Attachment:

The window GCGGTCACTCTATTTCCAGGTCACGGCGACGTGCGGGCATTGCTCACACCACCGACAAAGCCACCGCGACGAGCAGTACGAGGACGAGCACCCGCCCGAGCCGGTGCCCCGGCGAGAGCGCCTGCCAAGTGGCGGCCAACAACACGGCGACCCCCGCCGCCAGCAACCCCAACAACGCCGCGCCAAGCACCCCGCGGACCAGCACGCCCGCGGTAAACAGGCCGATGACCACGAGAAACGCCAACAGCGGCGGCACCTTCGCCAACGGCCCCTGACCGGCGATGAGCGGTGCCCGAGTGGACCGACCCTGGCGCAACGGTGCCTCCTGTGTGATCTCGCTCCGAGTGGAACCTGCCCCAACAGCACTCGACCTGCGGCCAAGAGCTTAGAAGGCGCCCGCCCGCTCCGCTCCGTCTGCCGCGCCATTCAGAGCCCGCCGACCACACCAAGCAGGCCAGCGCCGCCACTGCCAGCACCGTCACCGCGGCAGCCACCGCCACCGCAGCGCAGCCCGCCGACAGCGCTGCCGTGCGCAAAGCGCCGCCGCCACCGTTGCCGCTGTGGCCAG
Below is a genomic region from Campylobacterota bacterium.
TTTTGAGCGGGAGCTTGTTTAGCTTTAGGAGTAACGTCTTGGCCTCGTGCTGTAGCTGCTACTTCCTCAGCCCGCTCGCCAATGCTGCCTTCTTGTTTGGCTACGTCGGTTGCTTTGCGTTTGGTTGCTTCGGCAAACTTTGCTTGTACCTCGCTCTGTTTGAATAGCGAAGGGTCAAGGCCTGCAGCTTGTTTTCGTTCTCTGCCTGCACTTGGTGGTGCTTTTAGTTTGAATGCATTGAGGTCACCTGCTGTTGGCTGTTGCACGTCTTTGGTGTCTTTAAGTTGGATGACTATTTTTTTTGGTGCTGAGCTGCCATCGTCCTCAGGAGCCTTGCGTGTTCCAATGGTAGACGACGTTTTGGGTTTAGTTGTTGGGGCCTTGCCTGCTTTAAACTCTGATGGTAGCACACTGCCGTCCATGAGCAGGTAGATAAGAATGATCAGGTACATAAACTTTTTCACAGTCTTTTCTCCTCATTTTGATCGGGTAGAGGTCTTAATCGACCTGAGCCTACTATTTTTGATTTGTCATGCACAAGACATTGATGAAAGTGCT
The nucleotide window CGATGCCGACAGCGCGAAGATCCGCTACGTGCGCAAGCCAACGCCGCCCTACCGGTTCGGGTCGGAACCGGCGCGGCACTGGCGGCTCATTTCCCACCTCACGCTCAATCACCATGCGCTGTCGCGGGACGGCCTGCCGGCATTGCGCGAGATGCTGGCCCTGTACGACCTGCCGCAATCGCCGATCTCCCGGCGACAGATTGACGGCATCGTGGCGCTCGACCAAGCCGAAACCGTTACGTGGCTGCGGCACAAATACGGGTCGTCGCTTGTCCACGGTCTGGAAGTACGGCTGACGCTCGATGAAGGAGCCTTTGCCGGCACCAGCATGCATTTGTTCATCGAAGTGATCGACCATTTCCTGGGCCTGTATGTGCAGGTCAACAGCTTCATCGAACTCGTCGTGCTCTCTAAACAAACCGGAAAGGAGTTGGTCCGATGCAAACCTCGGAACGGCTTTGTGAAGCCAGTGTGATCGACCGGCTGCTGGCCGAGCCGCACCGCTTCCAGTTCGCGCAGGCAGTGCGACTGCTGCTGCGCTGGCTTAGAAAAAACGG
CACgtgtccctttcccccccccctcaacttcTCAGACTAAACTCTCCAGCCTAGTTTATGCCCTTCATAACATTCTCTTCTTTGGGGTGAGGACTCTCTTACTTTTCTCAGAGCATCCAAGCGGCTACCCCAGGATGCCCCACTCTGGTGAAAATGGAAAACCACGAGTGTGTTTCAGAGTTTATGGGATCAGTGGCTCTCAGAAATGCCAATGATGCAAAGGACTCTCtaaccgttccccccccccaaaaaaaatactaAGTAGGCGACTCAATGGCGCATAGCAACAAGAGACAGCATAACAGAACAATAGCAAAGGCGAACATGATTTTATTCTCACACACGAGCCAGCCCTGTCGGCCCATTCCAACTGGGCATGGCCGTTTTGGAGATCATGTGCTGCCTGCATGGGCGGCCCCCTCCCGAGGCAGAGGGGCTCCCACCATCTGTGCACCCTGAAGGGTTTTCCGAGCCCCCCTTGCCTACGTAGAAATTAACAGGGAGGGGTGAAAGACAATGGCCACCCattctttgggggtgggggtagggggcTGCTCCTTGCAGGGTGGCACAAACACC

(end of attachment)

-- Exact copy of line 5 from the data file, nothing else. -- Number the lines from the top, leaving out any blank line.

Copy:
CACgtgtccctttcccccccccctcaacttcTCAGACTAAACTCTCCAGCCTAGTTTATGCCCTTCATAACATTCTCTTCTTTGGGGTGAGGACTCTCTTACTTTTCTCAGAGCATCCAAGCGGCTACCCCAGGATGCCCCACTCTGGTGAAAATGGAAAACCACGAGTGTGTTTCAGAGTTTATGGGATCAGTGGCTCTCAGAAATGCCAATGATGCAAAGGACTCTCtaaccgttccccccccccaaaaaaaatactaAGTAGGCGACTCAATGGCGCATAGCAACAAGAGACAGCATAACAGAACAATAGCAAAGGCGAACATGATTTTATTCTCACACACGAGCCAGCCCTGTCGGCCCATTCCAACTGGGCATGGCCGTTTTGGAGATCATGTGCTGCCTGCATGGGCGGCCCCCTCCCGAGGCAGAGGGGCTCCCACCATCTGTGCACCCTGAAGGGTTTTCCGAGCCCCCCTTGCCTACGTAGAAATTAACAGGGAGGGGTGAAAGACAATGGCCACCCattctttgggggtgggggtagggggcTGCTCCTTGCAGGGTGGCACAAACACC